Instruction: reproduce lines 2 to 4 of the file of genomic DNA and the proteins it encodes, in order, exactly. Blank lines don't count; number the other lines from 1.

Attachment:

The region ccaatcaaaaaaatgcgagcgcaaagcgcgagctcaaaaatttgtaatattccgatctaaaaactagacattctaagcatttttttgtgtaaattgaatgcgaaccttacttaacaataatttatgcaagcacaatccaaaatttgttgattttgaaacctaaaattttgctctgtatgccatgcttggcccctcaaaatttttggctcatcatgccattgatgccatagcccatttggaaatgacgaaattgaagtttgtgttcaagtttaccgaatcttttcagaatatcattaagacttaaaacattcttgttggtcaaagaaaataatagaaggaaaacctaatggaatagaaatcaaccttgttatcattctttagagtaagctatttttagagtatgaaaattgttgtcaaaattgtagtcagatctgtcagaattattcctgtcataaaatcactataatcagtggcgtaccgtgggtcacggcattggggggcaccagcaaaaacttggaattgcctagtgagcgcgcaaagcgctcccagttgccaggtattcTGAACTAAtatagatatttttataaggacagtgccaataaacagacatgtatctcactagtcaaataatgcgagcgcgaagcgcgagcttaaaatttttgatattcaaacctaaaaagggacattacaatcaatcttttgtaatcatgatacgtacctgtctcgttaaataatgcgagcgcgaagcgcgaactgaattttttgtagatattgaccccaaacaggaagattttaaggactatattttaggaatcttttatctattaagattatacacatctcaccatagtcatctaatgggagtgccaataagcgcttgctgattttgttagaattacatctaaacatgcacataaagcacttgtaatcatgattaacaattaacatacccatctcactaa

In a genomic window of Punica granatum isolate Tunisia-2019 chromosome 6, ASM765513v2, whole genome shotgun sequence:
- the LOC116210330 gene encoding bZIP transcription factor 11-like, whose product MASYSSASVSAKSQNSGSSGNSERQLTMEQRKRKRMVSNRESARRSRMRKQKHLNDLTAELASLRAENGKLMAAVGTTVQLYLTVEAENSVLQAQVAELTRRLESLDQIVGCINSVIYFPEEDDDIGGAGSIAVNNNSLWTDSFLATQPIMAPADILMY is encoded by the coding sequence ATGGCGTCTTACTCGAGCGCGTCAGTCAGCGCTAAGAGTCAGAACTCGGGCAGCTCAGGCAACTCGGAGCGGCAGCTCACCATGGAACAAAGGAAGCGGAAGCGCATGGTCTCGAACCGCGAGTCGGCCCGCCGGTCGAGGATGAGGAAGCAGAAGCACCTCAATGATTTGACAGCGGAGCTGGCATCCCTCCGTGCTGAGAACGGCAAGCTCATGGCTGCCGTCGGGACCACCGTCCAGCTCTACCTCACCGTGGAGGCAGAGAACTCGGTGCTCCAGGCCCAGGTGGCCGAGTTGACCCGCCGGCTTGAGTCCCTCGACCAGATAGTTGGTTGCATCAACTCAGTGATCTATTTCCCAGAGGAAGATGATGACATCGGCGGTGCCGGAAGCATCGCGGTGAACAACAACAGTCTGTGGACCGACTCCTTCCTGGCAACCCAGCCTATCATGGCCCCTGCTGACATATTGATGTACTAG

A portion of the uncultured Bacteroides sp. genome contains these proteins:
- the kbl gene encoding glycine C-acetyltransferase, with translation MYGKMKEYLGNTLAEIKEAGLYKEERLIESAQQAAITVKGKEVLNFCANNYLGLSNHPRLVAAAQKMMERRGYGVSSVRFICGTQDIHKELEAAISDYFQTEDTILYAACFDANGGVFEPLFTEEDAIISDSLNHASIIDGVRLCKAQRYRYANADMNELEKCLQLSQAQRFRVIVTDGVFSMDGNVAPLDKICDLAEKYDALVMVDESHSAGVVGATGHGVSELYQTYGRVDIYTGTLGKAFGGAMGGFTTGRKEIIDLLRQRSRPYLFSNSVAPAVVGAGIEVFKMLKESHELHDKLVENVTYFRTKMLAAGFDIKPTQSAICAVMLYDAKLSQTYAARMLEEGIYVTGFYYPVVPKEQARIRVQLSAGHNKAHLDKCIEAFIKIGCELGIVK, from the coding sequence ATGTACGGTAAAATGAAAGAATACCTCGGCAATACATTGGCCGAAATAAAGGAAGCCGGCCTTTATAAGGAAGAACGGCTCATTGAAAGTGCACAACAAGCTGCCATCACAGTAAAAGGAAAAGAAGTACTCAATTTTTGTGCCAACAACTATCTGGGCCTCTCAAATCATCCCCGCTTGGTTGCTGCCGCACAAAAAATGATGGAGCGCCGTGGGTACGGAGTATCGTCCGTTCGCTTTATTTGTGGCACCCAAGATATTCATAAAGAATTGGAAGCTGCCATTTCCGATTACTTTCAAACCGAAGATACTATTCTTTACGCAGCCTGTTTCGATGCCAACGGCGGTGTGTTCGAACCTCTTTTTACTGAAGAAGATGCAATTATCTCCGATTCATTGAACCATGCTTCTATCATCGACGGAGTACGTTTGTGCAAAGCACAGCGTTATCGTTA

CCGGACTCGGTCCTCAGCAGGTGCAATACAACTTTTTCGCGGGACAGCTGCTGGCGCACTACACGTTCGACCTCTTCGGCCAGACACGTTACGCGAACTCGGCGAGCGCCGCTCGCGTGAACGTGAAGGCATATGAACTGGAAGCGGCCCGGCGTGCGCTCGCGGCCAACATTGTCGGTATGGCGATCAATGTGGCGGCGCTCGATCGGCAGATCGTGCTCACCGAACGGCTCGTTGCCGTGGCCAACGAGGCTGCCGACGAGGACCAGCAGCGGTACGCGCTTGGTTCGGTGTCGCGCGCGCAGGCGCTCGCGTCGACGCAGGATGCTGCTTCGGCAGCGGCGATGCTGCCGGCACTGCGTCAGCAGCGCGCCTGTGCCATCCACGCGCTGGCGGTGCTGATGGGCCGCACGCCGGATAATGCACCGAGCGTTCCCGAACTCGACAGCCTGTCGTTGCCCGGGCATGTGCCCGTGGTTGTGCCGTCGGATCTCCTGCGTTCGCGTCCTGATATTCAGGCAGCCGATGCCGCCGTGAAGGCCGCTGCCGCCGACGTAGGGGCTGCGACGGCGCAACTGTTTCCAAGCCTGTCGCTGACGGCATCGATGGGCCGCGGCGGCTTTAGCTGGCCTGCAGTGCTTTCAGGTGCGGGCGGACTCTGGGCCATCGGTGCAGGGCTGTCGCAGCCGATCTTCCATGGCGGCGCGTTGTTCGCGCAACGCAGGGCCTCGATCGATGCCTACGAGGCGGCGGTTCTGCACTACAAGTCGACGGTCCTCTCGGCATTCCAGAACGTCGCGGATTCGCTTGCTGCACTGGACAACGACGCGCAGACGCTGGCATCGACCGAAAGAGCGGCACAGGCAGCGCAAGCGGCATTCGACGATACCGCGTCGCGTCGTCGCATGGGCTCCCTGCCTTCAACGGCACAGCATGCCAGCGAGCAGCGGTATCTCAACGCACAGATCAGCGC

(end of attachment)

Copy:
In a genomic window of Punica granatum isolate Tunisia-2019 chromosome 6, ASM765513v2, whole genome shotgun sequence:
- the LOC116210330 gene encoding bZIP transcription factor 11-like, whose product MASYSSASVSAKSQNSGSSGNSERQLTMEQRKRKRMVSNRESARRSRMRKQKHLNDLTAELASLRAENGKLMAAVGTTVQLYLTVEAENSVLQAQVAELTRRLESLDQIVGCINSVIYFPEEDDDIGGAGSIAVNNNSLWTDSFLATQPIMAPADILMY is encoded by the coding sequence ATGGCGTCTTACTCGAGCGCGTCAGTCAGCGCTAAGAGTCAGAACTCGGGCAGCTCAGGCAACTCGGAGCGGCAGCTCACCATGGAACAAAGGAAGCGGAAGCGCATGGTCTCGAACCGCGAGTCGGCCCGCCGGTCGAGGATGAGGAAGCAGAAGCACCTCAATGATTTGACAGCGGAGCTGGCATCCCTCCGTGCTGAGAACGGCAAGCTCATGGCTGCCGTCGGGACCACCGTCCAGCTCTACCTCACCGTGGAGGCAGAGAACTCGGTGCTCCAGGCCCAGGTGGCCGAGTTGACCCGCCGGCTTGAGTCCCTCGACCAGATAGTTGGTTGCATCAACTCAGTGATCTATTTCCCAGAGGAAGATGATGACATCGGCGGTGCCGGAAGCATCGCGGTGAACAACAACAGTCTGTGGACCGACTCCTTCCTGGCAACCCAGCCTATCATGGCCCCTGCTGACATATTGATGTACTAG

A portion of the uncultured Bacteroides sp. genome contains these proteins: